Ospreys baited the government

As for the Sept. 30/Oct. 1 editorial, “Spreading worries about Osprey“: Despite Okinawa’s vehement opposition to the deployment of tilt-rotor Ospreys at U.S. Marine Corps Air Station Futenma, it was reported that Tokyo was considering buying the aircraft for the Self-Defense Forces (Ryukyu Shimpo, Oct. 31, 2012).

The Foreign Ministry, which normally has nothing to do with defense matters, was said to be most eager to buy them. Did U.S. government authorities bait the Foreign Ministry after finding Japan’s Defense Ministry too reluctant to bite? The Foreign Ministry often acts as if it were the branch office of the U.S. State Department in such matters as Okinawa’s military bases.

There seem to be two reasons why the U.S. government is trying hard to sell Ospreys to Japan. One has something to do with the business-mindedness of the U.S. military-industrial complex. Each Osprey is said to cost nearly $100 million. So, if the U.S. government could sell a dozen or more Ospreys to Japan, it would recover more than $1.2 billion of the $35.7 billion program cost.

The second reason is to mitigate the Japanese public’s fear of Ospreys and their planned low-altitude flight training over the length and breadth of mainland Japan. It’s noteworthy that such training cannot be conducted on tiny Okinawa because it lacks the wide land area needed for training.

Chief Cabinet Secretary Yoshihide Suga said Osprey maneuvers over mainland Japan are necessary to alleviate Okinawa’s burdens, but does he know the facts of the Osprey?

The government lists the Osprey’s specs as reason to buy it: speed of 520 km/hour and maximum loading weight of 9.1 tons. Yet, the Chinese are reported to be developing their own version of a tilt-rotor aircraft that will fly 700 km/hour with a maximum loading weight of 30 tons.

yoshio shimoji
naha

The opinions expressed in this letter to the editor are the writer’s own and do not necessarily reflect the policies of The Japan Times.

  • Starviking

    There are a few issues with this letter.

    “Each Osprey is said to cost nearly $100 million. So, if the U.S. government could sell a dozen or more Ospreys to Japan, it would recover more than $1.2 billion of the $35.7 billion program cost.”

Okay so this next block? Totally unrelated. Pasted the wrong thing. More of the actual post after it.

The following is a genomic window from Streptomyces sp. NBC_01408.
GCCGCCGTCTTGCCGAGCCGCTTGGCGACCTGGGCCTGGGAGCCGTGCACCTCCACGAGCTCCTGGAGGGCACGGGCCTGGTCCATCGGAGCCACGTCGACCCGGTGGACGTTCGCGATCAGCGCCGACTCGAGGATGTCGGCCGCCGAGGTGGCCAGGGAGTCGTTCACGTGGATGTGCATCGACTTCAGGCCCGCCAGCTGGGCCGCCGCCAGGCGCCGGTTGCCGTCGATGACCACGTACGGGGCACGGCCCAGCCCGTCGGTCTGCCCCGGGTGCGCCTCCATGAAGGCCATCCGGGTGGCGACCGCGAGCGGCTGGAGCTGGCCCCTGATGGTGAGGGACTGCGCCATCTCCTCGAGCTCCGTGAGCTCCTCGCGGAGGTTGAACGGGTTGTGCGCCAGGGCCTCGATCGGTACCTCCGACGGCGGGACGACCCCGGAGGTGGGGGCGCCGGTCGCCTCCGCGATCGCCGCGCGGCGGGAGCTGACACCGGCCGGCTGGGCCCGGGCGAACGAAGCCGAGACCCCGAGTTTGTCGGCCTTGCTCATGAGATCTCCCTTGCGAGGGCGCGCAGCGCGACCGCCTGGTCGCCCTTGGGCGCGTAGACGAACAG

No. You are forgetting the costs of work and materials in building these Opspreys. These have to be covered too. The US will not recover anywhere near the amount you suggest from the program cost.

    “It’s noteworthy that such training cannot be conducted on tiny Okinawa because it lacks the wide land area needed for training.”

    Not really noteworthy: training is different from use. For example, school baseball teams rarely train in baseball stadiums, even though that is the goal of their training. They are more often encountered running at the roadside, or practicing on school sports grounds.

    “The government lists the Osprey’s specs as reason to buy it: speed of 520 km/hour and maximum loading weight of 9.1 tons. Yet, the Chinese are reported to be developing their own version of a tilt-rotor aircraft that will fly 700 km/hour with a maximum loading weight of 30 tons.”
    Actually, the Chinese Helicopter Research and Development Institute state that the Blue Whale tilt-rotor will have a 20 ton payload and cruise at 538 km/hr. Newspapers have reported a maximum speed of 700 km/hr, which might be possible – as the aircraft it seems based on, the American Curtis-Wright X-19, did so in the 1960s.
    And once again we have to ask “so-what?”. The US took almost 20 years to deploy the Osprey from program start. Why should Japan wish to wait until the 2030s to try and buy a Chinese aircraft, one they would not likely sell to Japan? That’s if the aircraft flys at all.